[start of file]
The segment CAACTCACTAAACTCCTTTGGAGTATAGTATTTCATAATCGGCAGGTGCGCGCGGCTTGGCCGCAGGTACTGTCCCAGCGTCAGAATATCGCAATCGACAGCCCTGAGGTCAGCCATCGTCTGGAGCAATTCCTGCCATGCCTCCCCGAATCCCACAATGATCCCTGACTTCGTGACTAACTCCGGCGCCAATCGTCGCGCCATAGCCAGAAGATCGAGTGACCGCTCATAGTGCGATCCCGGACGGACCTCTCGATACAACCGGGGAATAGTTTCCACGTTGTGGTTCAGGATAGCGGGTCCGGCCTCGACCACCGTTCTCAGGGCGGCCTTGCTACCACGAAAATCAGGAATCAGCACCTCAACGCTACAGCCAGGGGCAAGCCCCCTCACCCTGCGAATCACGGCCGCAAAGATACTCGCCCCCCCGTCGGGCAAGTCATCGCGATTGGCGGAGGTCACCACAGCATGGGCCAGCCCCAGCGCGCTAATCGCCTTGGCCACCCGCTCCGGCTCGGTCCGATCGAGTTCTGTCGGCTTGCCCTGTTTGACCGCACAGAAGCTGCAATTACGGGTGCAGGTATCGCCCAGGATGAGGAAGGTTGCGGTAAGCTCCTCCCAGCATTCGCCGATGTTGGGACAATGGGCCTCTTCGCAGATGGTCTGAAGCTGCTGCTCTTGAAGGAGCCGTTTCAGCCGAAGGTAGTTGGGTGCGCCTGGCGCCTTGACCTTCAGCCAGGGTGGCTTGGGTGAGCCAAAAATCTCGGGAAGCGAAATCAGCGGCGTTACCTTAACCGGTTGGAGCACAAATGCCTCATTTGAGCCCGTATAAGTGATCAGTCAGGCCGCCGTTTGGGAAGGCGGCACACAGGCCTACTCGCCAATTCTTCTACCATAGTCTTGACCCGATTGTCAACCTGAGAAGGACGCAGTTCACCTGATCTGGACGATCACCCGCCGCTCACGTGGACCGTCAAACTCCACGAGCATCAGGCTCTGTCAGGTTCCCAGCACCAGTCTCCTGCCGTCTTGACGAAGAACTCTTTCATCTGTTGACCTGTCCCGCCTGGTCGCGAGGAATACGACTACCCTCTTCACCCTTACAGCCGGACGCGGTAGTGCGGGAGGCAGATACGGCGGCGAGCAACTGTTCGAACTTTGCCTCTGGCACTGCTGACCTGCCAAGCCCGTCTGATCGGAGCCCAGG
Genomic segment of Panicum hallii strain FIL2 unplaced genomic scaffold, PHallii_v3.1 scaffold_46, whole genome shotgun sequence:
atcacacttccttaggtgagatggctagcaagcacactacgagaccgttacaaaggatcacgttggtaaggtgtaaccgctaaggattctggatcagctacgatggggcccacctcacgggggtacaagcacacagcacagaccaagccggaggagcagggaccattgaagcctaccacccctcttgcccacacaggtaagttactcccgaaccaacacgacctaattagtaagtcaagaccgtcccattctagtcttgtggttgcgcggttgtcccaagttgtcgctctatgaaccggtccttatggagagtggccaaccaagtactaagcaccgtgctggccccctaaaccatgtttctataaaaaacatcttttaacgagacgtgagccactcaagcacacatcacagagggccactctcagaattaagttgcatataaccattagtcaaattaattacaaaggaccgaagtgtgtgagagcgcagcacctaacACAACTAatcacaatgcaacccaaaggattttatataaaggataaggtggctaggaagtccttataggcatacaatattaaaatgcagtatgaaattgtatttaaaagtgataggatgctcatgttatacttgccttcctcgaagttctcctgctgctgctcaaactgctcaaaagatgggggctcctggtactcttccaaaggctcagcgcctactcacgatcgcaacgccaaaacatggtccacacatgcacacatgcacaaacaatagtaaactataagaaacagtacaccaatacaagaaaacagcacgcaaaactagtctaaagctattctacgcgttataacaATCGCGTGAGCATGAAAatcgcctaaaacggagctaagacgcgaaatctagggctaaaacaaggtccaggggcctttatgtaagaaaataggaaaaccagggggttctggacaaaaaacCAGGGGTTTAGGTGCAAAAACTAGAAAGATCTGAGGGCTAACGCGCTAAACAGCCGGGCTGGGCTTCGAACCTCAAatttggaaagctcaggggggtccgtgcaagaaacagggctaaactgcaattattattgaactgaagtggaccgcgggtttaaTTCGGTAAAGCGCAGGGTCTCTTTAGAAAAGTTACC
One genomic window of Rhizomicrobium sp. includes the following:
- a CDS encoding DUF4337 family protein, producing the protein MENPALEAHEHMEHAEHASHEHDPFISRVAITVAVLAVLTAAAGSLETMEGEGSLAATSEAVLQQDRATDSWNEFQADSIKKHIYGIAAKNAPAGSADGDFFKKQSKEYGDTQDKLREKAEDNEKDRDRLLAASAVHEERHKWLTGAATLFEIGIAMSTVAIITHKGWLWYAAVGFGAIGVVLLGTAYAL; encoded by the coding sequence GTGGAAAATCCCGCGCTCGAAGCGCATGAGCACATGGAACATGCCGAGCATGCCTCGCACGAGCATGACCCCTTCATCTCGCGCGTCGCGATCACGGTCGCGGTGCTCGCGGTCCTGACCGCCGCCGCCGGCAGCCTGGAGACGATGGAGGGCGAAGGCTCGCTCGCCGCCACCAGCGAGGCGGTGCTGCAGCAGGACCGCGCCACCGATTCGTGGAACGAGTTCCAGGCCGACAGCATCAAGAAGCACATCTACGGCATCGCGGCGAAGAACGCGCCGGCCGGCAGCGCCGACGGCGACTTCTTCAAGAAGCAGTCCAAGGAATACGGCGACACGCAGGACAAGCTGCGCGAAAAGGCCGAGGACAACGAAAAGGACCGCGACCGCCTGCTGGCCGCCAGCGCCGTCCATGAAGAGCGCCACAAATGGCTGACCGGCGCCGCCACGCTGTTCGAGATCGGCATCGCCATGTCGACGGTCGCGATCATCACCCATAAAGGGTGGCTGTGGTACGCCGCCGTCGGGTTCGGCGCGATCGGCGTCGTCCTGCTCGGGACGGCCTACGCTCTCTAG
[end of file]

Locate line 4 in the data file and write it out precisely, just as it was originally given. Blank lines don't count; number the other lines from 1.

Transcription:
One genomic window of Rhizomicrobium sp. includes the following: